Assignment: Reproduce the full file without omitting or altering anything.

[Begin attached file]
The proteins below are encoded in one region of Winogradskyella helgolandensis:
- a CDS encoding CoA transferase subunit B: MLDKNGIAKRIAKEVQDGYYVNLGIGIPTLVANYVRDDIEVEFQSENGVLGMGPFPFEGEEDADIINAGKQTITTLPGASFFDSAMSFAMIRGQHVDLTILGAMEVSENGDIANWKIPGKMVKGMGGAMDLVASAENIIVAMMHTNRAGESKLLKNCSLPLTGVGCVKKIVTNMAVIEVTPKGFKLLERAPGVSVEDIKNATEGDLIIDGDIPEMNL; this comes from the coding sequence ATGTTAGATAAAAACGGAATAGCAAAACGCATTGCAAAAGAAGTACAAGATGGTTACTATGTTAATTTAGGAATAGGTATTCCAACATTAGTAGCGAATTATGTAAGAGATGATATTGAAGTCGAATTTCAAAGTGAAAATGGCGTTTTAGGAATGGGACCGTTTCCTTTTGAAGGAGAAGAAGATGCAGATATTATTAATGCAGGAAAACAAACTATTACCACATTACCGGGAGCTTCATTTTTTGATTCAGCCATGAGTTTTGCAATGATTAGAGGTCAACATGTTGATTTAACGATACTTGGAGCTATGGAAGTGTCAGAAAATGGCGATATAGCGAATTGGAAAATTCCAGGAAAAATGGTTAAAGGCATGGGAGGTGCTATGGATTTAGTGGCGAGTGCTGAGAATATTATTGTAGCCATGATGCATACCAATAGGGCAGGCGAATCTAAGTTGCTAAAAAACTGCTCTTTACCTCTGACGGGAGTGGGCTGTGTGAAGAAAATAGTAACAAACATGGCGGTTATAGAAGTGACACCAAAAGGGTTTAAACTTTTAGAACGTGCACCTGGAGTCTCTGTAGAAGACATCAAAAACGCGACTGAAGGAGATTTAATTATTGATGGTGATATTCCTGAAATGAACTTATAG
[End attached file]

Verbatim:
The proteins below are encoded in one region of Winogradskyella helgolandensis:
- a CDS encoding CoA transferase subunit B: MLDKNGIAKRIAKEVQDGYYVNLGIGIPTLVANYVRDDIEVEFQSENGVLGMGPFPFEGEEDADIINAGKQTITTLPGASFFDSAMSFAMIRGQHVDLTILGAMEVSENGDIANWKIPGKMVKGMGGAMDLVASAENIIVAMMHTNRAGESKLLKNCSLPLTGVGCVKKIVTNMAVIEVTPKGFKLLERAPGVSVEDIKNATEGDLIIDGDIPEMNL; this comes from the coding sequence ATGTTAGATAAAAACGGAATAGCAAAACGCATTGCAAAAGAAGTACAAGATGGTTACTATGTTAATTTAGGAATAGGTATTCCAACATTAGTAGCGAATTATGTAAGAGATGATATTGAAGTCGAATTTCAAAGTGAAAATGGCGTTTTAGGAATGGGACCGTTTCCTTTTGAAGGAGAAGAAGATGCAGATATTATTAATGCAGGAAAACAAACTATTACCACATTACCGGGAGCTTCATTTTTTGATTCAGCCATGAGTTTTGCAATGATTAGAGGTCAACATGTTGATTTAACGATACTTGGAGCTATGGAAGTGTCAGAAAATGGCGATATAGCGAATTGGAAAATTCCAGGAAAAATGGTTAAAGGCATGGGAGGTGCTATGGATTTAGTGGCGAGTGCTGAGAATATTATTGTAGCCATGATGCATACCAATAGGGCAGGCGAATCTAAGTTGCTAAAAAACTGCTCTTTACCTCTGACGGGAGTGGGCTGTGTGAAGAAAATAGTAACAAACATGGCGGTTATAGAAGTGACACCAAAAGGGTTTAAACTTTTAGAACGTGCACCTGGAGTCTCTGTAGAAGACATCAAAAACGCGACTGAAGGAGATTTAATTATTGATGGTGATATTCCTGAAATGAACTTATAG